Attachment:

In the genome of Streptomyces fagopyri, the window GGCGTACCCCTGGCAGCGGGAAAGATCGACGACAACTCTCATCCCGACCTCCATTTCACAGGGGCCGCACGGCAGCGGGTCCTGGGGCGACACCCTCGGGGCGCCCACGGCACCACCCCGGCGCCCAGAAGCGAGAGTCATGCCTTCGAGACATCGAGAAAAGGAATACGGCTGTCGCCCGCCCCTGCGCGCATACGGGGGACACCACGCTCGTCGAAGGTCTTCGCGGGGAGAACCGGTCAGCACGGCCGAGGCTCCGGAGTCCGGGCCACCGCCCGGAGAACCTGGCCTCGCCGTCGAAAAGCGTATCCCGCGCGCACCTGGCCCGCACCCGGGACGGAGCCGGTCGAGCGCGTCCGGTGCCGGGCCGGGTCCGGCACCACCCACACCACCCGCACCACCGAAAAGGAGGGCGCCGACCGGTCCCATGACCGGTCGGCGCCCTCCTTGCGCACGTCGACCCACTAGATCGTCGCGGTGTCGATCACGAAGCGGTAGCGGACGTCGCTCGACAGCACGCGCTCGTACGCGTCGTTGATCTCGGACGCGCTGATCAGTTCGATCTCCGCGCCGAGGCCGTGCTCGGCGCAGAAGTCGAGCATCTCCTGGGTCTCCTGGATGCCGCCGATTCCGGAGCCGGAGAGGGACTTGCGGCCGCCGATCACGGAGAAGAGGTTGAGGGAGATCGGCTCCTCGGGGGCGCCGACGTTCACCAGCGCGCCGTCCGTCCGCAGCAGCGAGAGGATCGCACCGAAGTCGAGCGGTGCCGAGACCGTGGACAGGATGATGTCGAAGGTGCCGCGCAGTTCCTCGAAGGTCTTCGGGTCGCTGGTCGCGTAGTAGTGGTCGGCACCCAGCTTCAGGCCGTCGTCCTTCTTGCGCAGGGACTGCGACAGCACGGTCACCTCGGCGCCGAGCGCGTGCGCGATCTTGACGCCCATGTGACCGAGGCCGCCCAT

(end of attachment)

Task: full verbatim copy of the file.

In the genome of Streptomyces fagopyri, the window GGCGTACCCCTGGCAGCGGGAAAGATCGACGACAACTCTCATCCCGACCTCCATTTCACAGGGGCCGCACGGCAGCGGGTCCTGGGGCGACACCCTCGGGGCGCCCACGGCACCACCCCGGCGCCCAGAAGCGAGAGTCATGCCTTCGAGACATCGAGAAAAGGAATACGGCTGTCGCCCGCCCCTGCGCGCATACGGGGGACACCACGCTCGTCGAAGGTCTTCGCGGGGAGAACCGGTCAGCACGGCCGAGGCTCCGGAGTCCGGGCCACCGCCCGGAGAACCTGGCCTCGCCGTCGAAAAGCGTATCCCGCGCGCACCTGGCCCGCACCCGGGACGGAGCCGGTCGAGCGCGTCCGGTGCCGGGCCGGGTCCGGCACCACCCACACCACCCGCACCACCGAAAAGGAGGGCGCCGACCGGTCCCATGACCGGTCGGCGCCCTCCTTGCGCACGTCGACCCACTAGATCGTCGCGGTGTCGATCACGAAGCGGTAGCGGACGTCGCTCGACAGCACGCGCTCGTACGCGTCGTTGATCTCGGACGCGCTGATCAGTTCGATCTCCGCGCCGAGGCCGTGCTCGGCGCAGAAGTCGAGCATCTCCTGGGTCTCCTGGATGCCGCCGATTCCGGAGCCGGAGAGGGACTTGCGGCCGCCGATCACGGAGAAGAGGTTGAGGGAGATCGGCTCCTCGGGGGCGCCGACGTTCACCAGCGCGCCGTCCGTCCGCAGCAGCGAGAGGATCGCACCGAAGTCGAGCGGTGCCGAGACCGTGGACAGGATGATGTCGAAGGTGCCGCGCAGTTCCTCGAAGGTCTTCGGGTCGCTGGTCGCGTAGTAGTGGTCGGCACCCAGCTTCAGGCCGTCGTCCTTCTTGCGCAGGGACTGCGACAGCACGGTCACCTCGGCGCCGAGCGCGTGCGCGATCTTGACGCCCATGTGACCGAGGCCGCCCAT